“I knew the ol’ girl real well,” he said. “She was a mighty opinionated woman, bullheaded even, but boy was she headstrong.” I’ll never understand how he thought that was a compliment.
Presently, the preacher stood in front of his podium and said a few words. I looked around and realized I was the only one crying. My parents, aunts and uncles, and all my older cousins were straight-faced like it was any old church service.
We were given the chance to pay our last respects. I didn’t realize the coffin would be open. When it was my turn to see her, I saw deep frown lines on her face for the first time. Her mouth looked like a gray rainbow.
My mom touched my shoulder and said, “She didn’t love much, Landis, but she loved you more than anything. Don’t you forget that.”
After the service, we drove in a line to the cemetery where she was buried next to her brothers and sisters. The family, mostly Aunt Agnes’ seven daughters, did everything in their power to speed up the burial process. One of them sang a gospel song while a family friend played the violin. A pretty song but not especially heartfelt, just like the rest of the ceremony.
Everything was said and done within the hour. In the car my mom said, “We’re all going to Aunt Agnes’ house for food.”
“Who’s going to live there now?” I asked.
“She left the house to Kathy since she’s the oldest. I don’t know what she’s going to do with it.”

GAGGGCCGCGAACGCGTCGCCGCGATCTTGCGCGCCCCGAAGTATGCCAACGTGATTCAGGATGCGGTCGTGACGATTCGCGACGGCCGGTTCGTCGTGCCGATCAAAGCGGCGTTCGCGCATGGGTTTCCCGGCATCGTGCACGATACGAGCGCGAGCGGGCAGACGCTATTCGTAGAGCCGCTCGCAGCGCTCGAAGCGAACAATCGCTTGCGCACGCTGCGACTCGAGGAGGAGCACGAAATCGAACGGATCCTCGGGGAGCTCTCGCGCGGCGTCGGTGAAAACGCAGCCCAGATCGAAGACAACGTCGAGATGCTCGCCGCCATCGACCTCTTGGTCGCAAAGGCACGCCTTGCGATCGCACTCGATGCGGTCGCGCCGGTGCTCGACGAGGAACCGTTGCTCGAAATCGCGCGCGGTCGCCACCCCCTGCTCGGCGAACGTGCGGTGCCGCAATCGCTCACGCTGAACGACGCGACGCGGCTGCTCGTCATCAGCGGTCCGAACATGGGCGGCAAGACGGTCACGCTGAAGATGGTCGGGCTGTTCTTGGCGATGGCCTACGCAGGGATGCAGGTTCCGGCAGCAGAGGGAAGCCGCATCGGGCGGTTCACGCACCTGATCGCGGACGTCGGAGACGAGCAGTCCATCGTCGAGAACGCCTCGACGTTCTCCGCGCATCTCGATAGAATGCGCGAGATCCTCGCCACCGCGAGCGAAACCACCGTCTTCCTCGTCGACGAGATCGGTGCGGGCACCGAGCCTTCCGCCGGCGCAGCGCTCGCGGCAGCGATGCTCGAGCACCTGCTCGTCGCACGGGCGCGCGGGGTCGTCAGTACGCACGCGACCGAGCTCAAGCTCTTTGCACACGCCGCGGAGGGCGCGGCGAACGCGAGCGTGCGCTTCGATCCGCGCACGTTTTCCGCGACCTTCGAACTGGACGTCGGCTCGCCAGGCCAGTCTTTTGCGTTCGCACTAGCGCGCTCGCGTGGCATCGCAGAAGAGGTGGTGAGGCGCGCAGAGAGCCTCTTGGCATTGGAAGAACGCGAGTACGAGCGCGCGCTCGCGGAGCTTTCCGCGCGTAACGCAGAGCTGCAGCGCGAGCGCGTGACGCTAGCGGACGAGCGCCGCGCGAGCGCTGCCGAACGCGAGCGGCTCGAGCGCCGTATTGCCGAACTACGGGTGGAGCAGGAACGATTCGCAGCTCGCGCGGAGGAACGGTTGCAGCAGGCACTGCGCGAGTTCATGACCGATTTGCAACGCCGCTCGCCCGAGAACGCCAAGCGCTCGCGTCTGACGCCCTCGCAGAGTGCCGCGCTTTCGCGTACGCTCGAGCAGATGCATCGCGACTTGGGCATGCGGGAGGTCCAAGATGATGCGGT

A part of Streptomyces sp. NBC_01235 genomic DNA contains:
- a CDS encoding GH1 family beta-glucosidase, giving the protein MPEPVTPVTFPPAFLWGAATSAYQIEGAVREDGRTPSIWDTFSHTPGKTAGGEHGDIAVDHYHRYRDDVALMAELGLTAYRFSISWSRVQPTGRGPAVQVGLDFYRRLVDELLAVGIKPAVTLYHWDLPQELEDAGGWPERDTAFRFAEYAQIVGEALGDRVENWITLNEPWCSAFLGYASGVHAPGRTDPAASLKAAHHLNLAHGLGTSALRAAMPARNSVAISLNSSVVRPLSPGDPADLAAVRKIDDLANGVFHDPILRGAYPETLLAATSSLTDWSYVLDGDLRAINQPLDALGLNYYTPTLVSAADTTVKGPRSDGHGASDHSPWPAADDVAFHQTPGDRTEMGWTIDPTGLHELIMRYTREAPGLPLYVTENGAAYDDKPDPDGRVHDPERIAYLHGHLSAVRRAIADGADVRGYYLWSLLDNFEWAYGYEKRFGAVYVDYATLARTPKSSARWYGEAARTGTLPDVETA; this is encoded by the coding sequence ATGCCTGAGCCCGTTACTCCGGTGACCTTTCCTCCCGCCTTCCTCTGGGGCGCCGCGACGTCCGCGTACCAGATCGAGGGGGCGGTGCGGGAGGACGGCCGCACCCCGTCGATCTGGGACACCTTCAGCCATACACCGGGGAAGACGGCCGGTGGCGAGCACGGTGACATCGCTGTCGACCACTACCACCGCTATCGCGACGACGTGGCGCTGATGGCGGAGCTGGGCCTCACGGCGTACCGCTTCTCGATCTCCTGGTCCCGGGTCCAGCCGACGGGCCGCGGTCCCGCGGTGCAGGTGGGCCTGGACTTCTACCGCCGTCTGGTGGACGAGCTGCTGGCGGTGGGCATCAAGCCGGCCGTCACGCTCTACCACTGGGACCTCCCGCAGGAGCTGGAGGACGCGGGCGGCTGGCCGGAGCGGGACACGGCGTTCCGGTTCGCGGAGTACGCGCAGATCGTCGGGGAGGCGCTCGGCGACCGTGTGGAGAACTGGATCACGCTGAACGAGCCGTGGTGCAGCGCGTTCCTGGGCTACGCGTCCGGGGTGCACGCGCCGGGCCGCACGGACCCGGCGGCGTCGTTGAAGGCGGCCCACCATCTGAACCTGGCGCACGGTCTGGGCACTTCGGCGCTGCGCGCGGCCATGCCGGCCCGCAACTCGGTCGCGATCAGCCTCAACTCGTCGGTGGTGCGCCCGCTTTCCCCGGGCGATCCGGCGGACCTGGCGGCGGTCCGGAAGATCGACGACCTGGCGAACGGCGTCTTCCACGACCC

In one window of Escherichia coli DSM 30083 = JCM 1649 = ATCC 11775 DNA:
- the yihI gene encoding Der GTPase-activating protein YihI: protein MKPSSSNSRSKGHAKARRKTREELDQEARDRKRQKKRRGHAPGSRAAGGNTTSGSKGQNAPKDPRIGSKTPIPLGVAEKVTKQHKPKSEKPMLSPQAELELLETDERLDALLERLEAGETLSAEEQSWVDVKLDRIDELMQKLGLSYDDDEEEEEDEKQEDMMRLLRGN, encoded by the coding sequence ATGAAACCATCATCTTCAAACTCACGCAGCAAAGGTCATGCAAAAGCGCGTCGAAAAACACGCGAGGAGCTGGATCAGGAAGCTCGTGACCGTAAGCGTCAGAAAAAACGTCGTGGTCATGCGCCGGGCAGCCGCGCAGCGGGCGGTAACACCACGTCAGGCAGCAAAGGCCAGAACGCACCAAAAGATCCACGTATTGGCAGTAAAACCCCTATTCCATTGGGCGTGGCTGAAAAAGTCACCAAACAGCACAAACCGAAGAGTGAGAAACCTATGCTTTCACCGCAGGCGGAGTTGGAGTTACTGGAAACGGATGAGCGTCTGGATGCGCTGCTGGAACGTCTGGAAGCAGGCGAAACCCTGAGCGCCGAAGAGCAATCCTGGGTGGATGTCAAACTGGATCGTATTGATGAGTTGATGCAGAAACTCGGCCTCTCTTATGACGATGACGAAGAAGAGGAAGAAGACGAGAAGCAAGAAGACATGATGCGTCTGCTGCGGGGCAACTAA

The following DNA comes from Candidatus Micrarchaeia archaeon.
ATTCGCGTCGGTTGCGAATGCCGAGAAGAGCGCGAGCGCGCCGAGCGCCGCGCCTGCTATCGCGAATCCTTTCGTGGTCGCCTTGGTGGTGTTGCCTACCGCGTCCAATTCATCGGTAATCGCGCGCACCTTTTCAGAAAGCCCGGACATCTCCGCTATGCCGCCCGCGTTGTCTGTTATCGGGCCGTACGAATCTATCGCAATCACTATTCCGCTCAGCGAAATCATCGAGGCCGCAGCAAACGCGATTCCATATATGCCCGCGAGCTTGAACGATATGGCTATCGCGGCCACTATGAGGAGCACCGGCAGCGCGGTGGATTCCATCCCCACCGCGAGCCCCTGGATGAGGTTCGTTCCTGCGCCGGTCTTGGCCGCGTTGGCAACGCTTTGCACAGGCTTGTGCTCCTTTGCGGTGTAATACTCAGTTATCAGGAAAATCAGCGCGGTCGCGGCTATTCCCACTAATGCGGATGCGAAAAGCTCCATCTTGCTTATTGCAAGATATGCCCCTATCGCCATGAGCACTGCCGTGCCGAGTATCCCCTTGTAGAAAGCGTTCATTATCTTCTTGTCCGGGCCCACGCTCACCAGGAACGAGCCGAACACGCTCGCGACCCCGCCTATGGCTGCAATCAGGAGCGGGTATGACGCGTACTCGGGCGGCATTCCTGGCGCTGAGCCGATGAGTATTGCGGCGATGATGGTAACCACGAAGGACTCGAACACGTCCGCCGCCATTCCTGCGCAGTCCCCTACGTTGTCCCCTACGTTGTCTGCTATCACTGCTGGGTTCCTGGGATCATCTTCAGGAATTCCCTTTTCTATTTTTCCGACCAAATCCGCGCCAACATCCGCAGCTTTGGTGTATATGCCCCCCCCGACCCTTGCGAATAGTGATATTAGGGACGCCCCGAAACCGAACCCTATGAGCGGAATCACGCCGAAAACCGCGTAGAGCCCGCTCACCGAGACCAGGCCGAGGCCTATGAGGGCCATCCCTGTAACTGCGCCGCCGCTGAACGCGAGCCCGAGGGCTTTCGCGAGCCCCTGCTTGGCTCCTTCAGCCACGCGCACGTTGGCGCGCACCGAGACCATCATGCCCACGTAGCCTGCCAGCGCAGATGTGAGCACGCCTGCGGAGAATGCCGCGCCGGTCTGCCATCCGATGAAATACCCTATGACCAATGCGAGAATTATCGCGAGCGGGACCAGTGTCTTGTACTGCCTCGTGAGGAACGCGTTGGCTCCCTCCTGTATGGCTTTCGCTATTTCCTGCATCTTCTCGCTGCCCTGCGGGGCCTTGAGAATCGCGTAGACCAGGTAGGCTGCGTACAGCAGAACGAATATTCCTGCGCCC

My dad said, “Probably sell it for coke,” under his breath, and my mom nudged him and gave him that look she always gives him when he makes inappropriate jokes in front of the kids. I was the only one awake anyway.
“Mom,” I asked, “why wasn’t anyone sad at the funeral?”
“What do you mean, honey?”
“People are supposed to cry at funerals, but nobody was.”
“I cried a little,” she replied.
“I didn’t,” Dad muttered.
Mom nudged him again, harder this time. She was silent for a minute as she took a left turn and then a right. “Your Aunt Agnes softened a lot with age, especially after you were born, but some of the family still hasn’t gotten over the things she’s done to them.”
I said nothing.
“You don’t need to worry yourself with them. Just remember the good times you had with her. Nothing else matters.”
“I know, Mom.”
When we pulled up to Aunt Agnes’ house, a group of my older relatives were outside smoking cigarettes and chatting amongst themselves. We said hello and walked past them into the house. I never wanted a cigarette so bad. The dining room table was covered in food: potato salad, baked beans, corn chips, potato chips, a tray of carrots and celery with ranch dip, and triangle-shaped ham and cheese sandwiches. Otherwise, the room was unchanged in any way. Aunt Agnes’ pictures were still hung up on the wall, her TV left untouched, her peppery smell still lingered.
“Can we eat?” I asked, pointing to the table.
“Not yet,” my mom said. “You should go see where your brother and sister went.”
“They ran that way to play with the other kids.”
“You don’t want to play?”
“Can’t I sit with the adults?”
“Maybe next time.” She put her hand on my shoulder and gave me the look of pity that only a mom could. “The adults are going to be talking about Aunt Agnes, and they’re going to say some things you don’t want to hear. Remember what I said earlier?”